A mage who reaches +10 with an Expertise (tradition skill) can make small on the fly alterations to spells associated with that skill. There are two means by which to do this.

Firstly, variable limitations. If a mage is well-studied in the school of a particular spell, he can chose different methods to cast it. For example, a wizard with Expertise (Destruction) +12, and Expertise (Divination) +4 knows a Fire Bolt spell (Ranged Damage 4 [fire], 5pt). Since Fire Bolt is a spell of destruction, he can veto the Power Loss complication by temporarily applying a Flaw. If the wizard were ever bound and gagged, he could still cast by adding a Flaw such as Distracting or Tiring. Should our example wizard learn the Comprehend Languages spell, he could not veto Power Loss on it until his Expertise (Divination) reached +10.

Secondly, minor modifications. Magi who study metamagic can learn secrets that add a twist or signature to a known spell. To learn these tricks, they are purchased as free Extras outside of the Magic array with a Variable Descriptor to apply to any spell. A couple examples:

Twinned Spell: Split 1, Variable Descriptor (any spell in Magic array), 2pt
Subtle Spell: Subtle 1, Variable Descriptor (any spell in Magic array), 2pt

Arcane Complications
To reiterate, magic is simple but very difficult. Magi can go to extreme lengths in their pursuit of power. Many magi avoid the temptation but completing a single ordeal is not so rare. Those who walk the path of ordeals, however, can become immensely powerful though they often lose their humanity along the way.

By invoking transformative powers known to her tradition, a mage can trigger an ordeal. This ordeal may take a variety of forms, such as an infernal pact, or a spiritually punishing vision. When the ordeal is past, the mage finds herself imbued with deep wisdom and power.

Power corrupts and wizards are not immune to this phenomenon. Some even claim that wizards are particularly vulnerable to this form of corruption. Truthfully, the accumulation of power is a very popular pursuit among wizards. One common means of doing this is for a wizard to turn her power back upon herself in hopes of opening the channel for a greater flow of power. It's a popular method because it does, in fact, work although the side effects are for the serious wizards only.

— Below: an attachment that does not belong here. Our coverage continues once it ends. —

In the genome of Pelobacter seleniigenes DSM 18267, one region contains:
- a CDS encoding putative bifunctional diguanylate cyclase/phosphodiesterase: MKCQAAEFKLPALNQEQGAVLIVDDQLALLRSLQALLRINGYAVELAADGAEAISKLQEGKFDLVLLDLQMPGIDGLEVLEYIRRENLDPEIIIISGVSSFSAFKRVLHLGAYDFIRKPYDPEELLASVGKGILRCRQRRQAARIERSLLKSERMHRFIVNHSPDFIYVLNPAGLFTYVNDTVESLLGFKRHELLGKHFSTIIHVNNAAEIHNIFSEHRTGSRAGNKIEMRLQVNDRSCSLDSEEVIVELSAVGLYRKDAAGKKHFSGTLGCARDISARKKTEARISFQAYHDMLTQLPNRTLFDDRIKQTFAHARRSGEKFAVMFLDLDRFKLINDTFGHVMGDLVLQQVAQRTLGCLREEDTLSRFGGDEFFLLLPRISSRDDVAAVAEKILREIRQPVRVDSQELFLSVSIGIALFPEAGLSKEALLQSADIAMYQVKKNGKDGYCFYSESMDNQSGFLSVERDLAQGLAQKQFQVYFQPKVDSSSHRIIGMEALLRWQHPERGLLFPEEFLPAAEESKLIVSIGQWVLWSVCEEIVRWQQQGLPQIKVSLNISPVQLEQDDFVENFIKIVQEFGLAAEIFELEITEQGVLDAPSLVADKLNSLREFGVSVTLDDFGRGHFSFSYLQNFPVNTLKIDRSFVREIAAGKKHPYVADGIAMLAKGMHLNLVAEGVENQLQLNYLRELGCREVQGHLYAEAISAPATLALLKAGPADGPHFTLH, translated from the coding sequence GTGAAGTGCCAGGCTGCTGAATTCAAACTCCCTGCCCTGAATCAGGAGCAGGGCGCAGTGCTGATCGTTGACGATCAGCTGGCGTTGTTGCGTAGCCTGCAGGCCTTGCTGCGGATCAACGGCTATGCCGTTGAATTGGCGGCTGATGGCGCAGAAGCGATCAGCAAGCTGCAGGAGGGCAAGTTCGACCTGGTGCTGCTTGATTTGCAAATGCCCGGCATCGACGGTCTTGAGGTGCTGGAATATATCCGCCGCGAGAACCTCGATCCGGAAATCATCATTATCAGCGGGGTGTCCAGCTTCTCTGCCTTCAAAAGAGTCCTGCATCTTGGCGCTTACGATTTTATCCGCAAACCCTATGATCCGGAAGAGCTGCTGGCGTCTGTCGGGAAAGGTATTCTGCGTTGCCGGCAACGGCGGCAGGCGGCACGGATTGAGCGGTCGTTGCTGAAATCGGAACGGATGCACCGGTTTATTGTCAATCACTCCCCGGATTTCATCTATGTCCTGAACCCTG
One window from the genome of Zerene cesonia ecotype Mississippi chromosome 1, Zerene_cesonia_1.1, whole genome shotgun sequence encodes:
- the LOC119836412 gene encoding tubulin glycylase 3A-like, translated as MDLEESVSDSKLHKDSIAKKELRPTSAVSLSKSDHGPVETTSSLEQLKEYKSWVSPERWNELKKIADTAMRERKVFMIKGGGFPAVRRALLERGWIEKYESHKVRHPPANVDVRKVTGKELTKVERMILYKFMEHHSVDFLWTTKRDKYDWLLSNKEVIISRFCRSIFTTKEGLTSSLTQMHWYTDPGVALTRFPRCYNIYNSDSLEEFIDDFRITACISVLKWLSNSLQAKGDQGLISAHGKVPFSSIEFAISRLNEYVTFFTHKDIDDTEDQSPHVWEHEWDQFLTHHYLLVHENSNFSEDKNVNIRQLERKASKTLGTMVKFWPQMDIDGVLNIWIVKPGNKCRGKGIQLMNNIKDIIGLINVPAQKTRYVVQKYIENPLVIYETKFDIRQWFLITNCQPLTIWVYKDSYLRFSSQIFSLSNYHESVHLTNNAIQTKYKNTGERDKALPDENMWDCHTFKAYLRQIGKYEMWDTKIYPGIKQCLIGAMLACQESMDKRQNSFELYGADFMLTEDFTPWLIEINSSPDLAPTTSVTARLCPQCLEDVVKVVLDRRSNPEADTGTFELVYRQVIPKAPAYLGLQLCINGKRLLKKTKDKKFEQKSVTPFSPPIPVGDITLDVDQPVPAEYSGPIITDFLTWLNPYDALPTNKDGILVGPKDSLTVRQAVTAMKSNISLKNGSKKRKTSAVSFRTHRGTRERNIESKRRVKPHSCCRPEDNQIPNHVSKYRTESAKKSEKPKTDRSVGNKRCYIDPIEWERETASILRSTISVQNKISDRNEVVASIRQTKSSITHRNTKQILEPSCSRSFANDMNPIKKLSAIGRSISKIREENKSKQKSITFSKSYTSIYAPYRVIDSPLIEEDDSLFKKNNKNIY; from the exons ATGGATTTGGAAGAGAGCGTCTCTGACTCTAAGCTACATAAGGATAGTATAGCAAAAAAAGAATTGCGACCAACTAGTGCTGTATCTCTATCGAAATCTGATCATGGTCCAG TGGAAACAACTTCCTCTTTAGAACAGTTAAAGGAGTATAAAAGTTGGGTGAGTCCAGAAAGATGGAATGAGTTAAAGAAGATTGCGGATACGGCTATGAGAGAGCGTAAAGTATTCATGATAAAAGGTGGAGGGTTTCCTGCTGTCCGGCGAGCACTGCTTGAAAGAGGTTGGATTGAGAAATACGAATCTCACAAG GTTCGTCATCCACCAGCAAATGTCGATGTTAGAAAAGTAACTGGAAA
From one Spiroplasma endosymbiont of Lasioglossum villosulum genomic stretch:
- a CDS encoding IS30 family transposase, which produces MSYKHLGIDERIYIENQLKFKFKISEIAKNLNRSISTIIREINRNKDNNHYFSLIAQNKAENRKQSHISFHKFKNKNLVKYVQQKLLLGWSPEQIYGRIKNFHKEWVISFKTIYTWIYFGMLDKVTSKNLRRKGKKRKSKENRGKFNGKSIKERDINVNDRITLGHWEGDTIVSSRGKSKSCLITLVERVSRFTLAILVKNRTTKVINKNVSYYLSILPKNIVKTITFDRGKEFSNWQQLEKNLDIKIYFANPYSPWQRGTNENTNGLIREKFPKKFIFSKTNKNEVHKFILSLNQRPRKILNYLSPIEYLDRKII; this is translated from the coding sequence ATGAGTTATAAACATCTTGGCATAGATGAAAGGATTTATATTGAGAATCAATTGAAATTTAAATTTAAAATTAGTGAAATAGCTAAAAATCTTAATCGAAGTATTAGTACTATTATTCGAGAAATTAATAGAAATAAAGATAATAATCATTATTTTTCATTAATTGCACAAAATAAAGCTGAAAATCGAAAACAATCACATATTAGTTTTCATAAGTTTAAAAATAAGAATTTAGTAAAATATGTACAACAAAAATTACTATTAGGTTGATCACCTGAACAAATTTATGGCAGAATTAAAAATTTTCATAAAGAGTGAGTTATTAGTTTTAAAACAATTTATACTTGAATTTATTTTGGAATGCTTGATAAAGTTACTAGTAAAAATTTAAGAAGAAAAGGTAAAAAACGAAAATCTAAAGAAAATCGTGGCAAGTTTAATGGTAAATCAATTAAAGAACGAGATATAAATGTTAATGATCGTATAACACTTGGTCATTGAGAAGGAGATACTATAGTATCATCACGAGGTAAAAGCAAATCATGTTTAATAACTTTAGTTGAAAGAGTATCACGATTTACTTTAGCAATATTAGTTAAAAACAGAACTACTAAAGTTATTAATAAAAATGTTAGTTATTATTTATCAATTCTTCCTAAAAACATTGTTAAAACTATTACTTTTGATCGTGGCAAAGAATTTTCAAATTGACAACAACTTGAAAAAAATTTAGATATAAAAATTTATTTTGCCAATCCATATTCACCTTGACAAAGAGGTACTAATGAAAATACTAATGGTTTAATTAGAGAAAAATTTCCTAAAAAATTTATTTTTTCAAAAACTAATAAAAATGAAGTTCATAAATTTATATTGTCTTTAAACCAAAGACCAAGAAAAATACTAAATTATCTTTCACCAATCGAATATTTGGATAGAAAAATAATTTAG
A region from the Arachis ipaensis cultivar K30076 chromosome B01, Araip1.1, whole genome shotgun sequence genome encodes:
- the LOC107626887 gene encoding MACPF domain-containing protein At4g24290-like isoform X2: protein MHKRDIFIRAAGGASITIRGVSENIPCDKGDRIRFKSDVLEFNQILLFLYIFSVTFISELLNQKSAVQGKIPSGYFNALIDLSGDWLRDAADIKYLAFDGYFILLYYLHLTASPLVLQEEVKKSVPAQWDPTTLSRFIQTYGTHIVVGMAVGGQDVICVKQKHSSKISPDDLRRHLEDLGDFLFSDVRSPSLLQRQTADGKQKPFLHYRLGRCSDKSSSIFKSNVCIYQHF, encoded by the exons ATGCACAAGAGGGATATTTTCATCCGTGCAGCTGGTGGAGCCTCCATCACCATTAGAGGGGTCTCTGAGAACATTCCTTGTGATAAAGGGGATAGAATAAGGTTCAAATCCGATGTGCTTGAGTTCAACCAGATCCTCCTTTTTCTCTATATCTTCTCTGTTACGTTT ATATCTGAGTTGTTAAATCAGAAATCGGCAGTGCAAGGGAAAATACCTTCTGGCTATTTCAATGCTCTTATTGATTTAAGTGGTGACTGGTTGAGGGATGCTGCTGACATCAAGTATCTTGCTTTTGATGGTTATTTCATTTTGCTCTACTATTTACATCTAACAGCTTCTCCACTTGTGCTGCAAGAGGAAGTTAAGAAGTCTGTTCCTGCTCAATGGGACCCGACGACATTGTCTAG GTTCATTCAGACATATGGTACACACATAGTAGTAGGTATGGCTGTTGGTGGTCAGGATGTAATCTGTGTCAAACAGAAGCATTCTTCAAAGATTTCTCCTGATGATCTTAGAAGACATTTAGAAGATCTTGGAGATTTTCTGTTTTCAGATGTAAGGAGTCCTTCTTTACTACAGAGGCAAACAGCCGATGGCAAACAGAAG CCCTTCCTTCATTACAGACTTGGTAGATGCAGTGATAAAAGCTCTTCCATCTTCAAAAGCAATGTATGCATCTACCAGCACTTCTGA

In game terms, the mage can attempt to trigger an ordeal by hitting a DC35 on a magical Expertise check. A successful roll allows the mage to take on an Arcane Complication in exchange for an increase in power level. They remain at their current power point total but their PL and caps all increase. Remember that Odin plucked out his eye and hung himself from a tree to gain cosmic wisdom while Faust sold his soul to Mephistopheles. These ordeals are not for the meek.

As the wizard shapes their inner self as a greater vessel for magic, their power causes pockets of impossibility to build up in their body. This may manifest as a glowing tattoo, eyes that lack both iris and pupil, and other features that make the mage blatantly stand out from his species. Wizards who rely on this method can become quite alien after many years of practice and embrace seclusion as much to avoid rejection as from their own desire for privacy.
Touched by the Eldritch: Complication (Prejudice or Quirk)

    One way to increase a magician's power is considered by many to be an affront to the principles of wizardry yet it is still tempting to some. Magicians who do follow this path often keep it as a personal secret since there is both pride and shame associated with this path, as well as a very political aspect. To follow this path, a magician must summon an extra-planar being and swear fealty to it. This is similar to but not the same as the Theurgic bond, which is deeper and very personal.
Soul Contract: Complication (Devotion to Patron Entity and his purpose)

    Many magical figures undergo a physical crisis or sacrifice. In ancient cultures, blood is sacred and so is the greatest gift to offer a spirit. In more advanced cultures, sacrifice is personal, an offering of one’s self to a cause or being. Many magi follow in Odin’s path and sacrifice themselves, piece by piece, to their art.
Blood Sacrifice: Complication (Disability)